Sunday, December 22, 2013

Advent Four: Rejoicing in Mystery

Will information save us?

The news has been full of discussion of NSA data and metadata collection. Has all that information kept us safe?

The question is linked with discussion of Edward Snowden: was he right to share information that had been withheld? Traitor, or hero? What does he know that still hasn’t been released? When is information helpful, and when does it cause harm?

Do we know?

In many ways, we’re the most knowledgeable generations that have ever walked the planet. We may not have the information in our heads, but we have it at our fingertips. What don’t you know? Google it, and there it is.


Sometimes, I fear, all we know blinds us to all we don’t know.

I’ve watched that in medicine, as doctors struggle to see symptoms that don’t line up with clearly-identified illnesses. If they can’t diagnose it, maybe you don’t have it. 

A friend told me just this morning it took two months to convince his doctor he had Lyme disease, even though he was always exhausted, even though he ached from head to foot, even though he works outdoors and spends every free minute birding or gardening. Four months later, he’s still recovering. That’s just one disease with huge unknowns, just one example of how what’s known sometimes blocks and blinds us to all that’s still not known.

This is true as well in regulation of food. I could write pages about testing protocols for new food technologies. Developers have a short list of things to test for, and no requirement at all that they test for unexpected, unpredicted outcomes. What’s known is heralded as safe; what’s not known is ignored, sometimes leading to those mystery symptoms doctors dismiss because they don’t line up with known, diagnosable illness.

The more I explore the edges of what we know and don’t know, the more amazed I am at how insistent we are on the narrow frameworks that correspond to our grids of knowledge, and how hard it is to see anything that lies outside the margins.

The periodic table offers an interesting visual example. In 1869 Russian chemist Dmitri Mendeleev started arranging chemical elements by atomic mass. His system allowed him to predict the discovery of other elements that fit his chart, but gave no indication of classes of elements still to be discovered.

A century and a half later, scientists are debating the value of his table, with its subsequent additions and alterations. Was Mendeleev’s table a demonstration of ultimate reality, or simply an interesting way to organize information? Some scientists argue that “there is one true and objective periodic classification”. Others suggest that that way of thinking may cause distortion of what is known or hinder discovery of elements yet unknown.

Some alternative periodic table designs
Our assumptions about knowledge and our instinctive attempts to sort and categorize can lead us to great breakthroughs and valuable discovery.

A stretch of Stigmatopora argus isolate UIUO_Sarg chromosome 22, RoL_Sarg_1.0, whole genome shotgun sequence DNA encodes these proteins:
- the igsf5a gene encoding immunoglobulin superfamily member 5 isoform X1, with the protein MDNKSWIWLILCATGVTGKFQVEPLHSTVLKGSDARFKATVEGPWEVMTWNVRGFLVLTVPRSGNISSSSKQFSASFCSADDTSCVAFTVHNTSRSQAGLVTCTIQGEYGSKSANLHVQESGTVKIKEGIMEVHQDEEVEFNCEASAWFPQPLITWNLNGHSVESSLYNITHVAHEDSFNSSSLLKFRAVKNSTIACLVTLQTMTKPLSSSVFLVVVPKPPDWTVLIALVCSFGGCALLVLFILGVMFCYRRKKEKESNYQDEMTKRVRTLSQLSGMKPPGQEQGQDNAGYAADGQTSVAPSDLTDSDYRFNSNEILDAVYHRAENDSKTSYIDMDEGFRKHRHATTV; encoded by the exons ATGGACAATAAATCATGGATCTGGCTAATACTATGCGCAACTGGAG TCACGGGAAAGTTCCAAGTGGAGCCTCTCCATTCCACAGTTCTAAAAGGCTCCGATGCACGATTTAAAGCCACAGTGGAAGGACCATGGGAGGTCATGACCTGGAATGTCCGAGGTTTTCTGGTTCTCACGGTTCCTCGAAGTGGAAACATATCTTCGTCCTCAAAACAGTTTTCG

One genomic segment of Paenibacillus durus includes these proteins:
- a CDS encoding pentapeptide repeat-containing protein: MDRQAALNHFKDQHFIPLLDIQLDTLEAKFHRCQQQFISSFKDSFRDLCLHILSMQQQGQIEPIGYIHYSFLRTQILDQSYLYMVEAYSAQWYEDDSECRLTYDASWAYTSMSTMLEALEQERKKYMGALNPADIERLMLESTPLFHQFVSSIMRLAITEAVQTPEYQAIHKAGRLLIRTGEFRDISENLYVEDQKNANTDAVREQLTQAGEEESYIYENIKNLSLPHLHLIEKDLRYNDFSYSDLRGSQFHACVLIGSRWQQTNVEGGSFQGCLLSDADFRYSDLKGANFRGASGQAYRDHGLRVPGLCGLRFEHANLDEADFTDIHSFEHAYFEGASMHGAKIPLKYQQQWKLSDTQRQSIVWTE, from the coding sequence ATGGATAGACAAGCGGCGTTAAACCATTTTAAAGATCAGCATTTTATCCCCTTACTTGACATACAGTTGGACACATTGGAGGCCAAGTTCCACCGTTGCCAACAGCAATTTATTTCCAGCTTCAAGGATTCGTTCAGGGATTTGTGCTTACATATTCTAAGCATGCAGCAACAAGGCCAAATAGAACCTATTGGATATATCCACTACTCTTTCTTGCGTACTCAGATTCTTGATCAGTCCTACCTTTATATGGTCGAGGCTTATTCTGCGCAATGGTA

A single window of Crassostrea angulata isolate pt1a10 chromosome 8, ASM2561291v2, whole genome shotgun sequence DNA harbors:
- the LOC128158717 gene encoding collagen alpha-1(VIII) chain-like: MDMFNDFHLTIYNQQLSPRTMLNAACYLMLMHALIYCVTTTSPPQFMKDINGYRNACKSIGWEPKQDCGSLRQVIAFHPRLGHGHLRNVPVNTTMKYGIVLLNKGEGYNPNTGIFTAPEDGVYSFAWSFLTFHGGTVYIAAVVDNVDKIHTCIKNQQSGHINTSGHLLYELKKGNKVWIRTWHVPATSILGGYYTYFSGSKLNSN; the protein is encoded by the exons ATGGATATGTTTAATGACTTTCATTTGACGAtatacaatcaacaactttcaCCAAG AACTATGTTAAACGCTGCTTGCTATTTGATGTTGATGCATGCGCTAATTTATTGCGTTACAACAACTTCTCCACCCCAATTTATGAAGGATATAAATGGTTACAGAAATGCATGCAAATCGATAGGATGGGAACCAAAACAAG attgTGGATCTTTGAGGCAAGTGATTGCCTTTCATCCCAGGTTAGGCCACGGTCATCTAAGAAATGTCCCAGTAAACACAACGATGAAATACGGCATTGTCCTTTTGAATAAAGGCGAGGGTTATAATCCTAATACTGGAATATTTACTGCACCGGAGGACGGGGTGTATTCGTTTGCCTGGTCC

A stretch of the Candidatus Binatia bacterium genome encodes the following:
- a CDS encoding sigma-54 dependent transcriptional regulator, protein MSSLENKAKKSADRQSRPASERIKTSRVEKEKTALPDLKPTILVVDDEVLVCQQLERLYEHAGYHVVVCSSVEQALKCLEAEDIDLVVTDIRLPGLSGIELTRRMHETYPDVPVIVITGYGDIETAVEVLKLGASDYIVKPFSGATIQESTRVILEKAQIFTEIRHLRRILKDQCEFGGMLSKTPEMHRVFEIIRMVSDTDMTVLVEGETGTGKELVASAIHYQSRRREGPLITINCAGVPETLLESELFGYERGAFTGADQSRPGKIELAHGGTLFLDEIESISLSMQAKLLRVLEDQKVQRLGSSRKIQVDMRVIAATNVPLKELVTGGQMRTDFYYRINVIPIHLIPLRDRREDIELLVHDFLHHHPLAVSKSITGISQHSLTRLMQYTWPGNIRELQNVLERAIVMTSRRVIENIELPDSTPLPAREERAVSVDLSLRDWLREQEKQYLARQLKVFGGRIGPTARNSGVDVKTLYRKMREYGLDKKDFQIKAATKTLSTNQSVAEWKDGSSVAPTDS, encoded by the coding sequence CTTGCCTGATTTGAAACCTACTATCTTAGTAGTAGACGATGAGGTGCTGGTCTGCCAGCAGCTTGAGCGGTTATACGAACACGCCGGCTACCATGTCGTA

They can also stifle science and cause real physical harm.

And they can blind us to realities that don’t fit our mental grids.

For materialists, all experience results from material causes.

Physicalists, embracing “physicalism,” a modern upgrade of materialism, expand causes to include non-material phenomena that can be studied through the senses (x-rays, gamma rays, light).

If you start by assuming only one dimension, it’s hard to acknowledge dimensions beyond it.

But reading the Christmas story once again, I’m struck at how easy it is even for those who believe in spiritual realities to miss what’s there to be seen, simply because it doesn’t fit expectations.

The Advent Four readings point to the interplay of prophecies surrounding Jesus’ birth. 
Isaiah 7:10-16 speaks of a sign that will be given.
 Psalm 80 sings of a coming shepherd, “the son of man you have raised up for yourself.”
 Matthew 1 ties Jesus’ nativity back to those two passages, and to others predicting a child born from the line of David.
 In Romans 1 Paul describes himself as “, a servant of Christ Jesus, called to be an apostle and set apart for the gospel of God-the gospel he promised beforehand through his prophets . . .” 
Dig back through the prophecies and the subsequent gospel narratives and it becomes clear: the study the Hebrew scholars gave their lives to made it almost impossible for them to see Jesus as their Messiah. He didn’t fit their construct of coming Warrior King.

I find myself wondering: how do our own more modern constructs narrow our vision and obstruct our understanding?

I’m intrigued by the prophecy and narrative surrounding the Christmas star. Intrigued at the disinterest of the religious scholars of the day; intrigued at the continued intensity of debate surrounding that reported miracle. Intrigued by references to “Balaam’s oracle”, by what we know about the trail of prophecy, by what we still don't know. 

For today, though, I find myself joining the shepherds on the hill outside of Bethlehem.

What did they know of prophecy? Politics? Physics? World religions? 

I imagine they knew how to tell when the weather was changing.

Knew the different qualities of silence, the sounds creatures make as they travel through the dark.

Knew things we no longer know, while knowing nothing of the things that most consume our days. 

I picture their astonishment at the appearance of the angel. 

Amazement as they listened to the announcement. 
I imagine the overwhelming sound of angels singing, the wonder and awe of it, the harmonies of heaven shattering the silent darkness. 

Did it happen?

I believe it did.

I believe in a world inhabited by love, grace, angels.

A world where songs of praise break through the grayness of our days, where mystery breathes in buds, babies, moments of kindness, deep conversations that plunge beneath the slick surface of aggregate information. 

I can't prove it.

But I can live in it. And find joy in it.

My job, today, is to provide lunch for the eighty or so parishioners who gather after our 11 AM service. Three kinds of chili, cornbread, my own sweet cider slaw.